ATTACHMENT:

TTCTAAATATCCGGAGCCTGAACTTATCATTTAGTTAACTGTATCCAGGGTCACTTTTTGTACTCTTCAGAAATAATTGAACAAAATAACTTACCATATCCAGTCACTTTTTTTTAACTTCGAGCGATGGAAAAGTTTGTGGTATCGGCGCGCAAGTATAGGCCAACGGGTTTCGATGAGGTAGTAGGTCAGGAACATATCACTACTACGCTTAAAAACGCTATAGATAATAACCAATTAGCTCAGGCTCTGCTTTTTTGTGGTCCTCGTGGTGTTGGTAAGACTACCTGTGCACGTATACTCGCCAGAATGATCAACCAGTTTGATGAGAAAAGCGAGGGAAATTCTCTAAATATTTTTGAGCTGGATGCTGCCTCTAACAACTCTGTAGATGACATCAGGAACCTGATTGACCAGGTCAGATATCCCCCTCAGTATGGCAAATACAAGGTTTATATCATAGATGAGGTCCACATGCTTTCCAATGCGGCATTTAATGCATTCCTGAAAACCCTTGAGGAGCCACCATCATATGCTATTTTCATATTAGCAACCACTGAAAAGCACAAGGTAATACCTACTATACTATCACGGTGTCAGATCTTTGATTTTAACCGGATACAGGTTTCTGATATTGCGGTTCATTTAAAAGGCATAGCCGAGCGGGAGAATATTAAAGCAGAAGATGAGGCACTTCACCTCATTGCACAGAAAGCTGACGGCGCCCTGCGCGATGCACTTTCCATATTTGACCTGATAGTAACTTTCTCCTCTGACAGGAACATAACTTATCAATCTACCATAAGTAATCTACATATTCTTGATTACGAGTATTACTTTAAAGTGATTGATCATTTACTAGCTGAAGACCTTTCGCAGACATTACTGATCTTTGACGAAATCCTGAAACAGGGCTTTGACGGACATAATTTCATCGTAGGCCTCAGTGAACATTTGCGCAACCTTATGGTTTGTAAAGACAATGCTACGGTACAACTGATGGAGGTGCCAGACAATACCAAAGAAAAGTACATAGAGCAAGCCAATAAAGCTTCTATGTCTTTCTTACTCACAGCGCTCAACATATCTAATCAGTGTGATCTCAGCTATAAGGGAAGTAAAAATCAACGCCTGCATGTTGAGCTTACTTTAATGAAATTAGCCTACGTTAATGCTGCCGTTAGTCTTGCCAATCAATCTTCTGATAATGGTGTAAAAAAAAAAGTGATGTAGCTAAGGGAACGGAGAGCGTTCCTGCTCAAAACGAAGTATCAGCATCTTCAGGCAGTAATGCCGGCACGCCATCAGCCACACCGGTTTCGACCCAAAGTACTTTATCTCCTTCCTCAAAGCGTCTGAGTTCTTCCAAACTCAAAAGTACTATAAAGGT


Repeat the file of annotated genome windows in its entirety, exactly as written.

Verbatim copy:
TTCTAAATATCCGGAGCCTGAACTTATCATTTAGTTAACTGTATCCAGGGTCACTTTTTGTACTCTTCAGAAATAATTGAACAAAATAACTTACCATATCCAGTCACTTTTTTTTAACTTCGAGCGATGGAAAAGTTTGTGGTATCGGCGCGCAAGTATAGGCCAACGGGTTTCGATGAGGTAGTAGGTCAGGAACATATCACTACTACGCTTAAAAACGCTATAGATAATAACCAATTAGCTCAGGCTCTGCTTTTTTGTGGTCCTCGTGGTGTTGGTAAGACTACCTGTGCACGTATACTCGCCAGAATGATCAACCAGTTTGATGAGAAAAGCGAGGGAAATTCTCTAAATATTTTTGAGCTGGATGCTGCCTCTAACAACTCTGTAGATGACATCAGGAACCTGATTGACCAGGTCAGATATCCCCCTCAGTATGGCAAATACAAGGTTTATATCATAGATGAGGTCCACATGCTTTCCAATGCGGCATTTAATGCATTCCTGAAAACCCTTGAGGAGCCACCATCATATGCTATTTTCATATTAGCAACCACTGAAAAGCACAAGGTAATACCTACTATACTATCACGGTGTCAGATCTTTGATTTTAACCGGATACAGGTTTCTGATATTGCGGTTCATTTAAAAGGCATAGCCGAGCGGGAGAATATTAAAGCAGAAGATGAGGCACTTCACCTCATTGCACAGAAAGCTGACGGCGCCCTGCGCGATGCACTTTCCATATTTGACCTGATAGTAACTTTCTCCTCTGACAGGAACATAACTTATCAATCTACCATAAGTAATCTACATATTCTTGATTACGAGTATTACTTTAAAGTGATTGATCATTTACTAGCTGAAGACCTTTCGCAGACATTACTGATCTTTGACGAAATCCTGAAACAGGGCTTTGACGGACATAATTTCATCGTAGGCCTCAGTGAACATTTGCGCAACCTTATGGTTTGTAAAGACAATGCTACGGTACAACTGATGGAGGTGCCAGACAATACCAAAGAAAAGTACATAGAGCAAGCCAATAAAGCTTCTATGTCTTTCTTACTCACAGCGCTCAACATATCTAATCAGTGTGATCTCAGCTATAAGGGAAGTAAAAATCAACGCCTGCATGTTGAGCTTACTTTAATGAAATTAGCCTACGTTAATGCTGCCGTTAGTCTTGCCAATCAATCTTCTGATAATGGTGTAAAAAAAAAAGTGATGTAGCTAAGGGAACGGAGAGCGTTCCTGCTCAAAACGAAGTATCAGCATCTTCAGGCAGTAATGCCGGCACGCCATCAGCCACACCGGTTTCGACCCAAAGTACTTTATCTCCTTCCTCAAAGCGTCTGAGTTCTTCCAAACTCAAAAGTACTATAAAGGT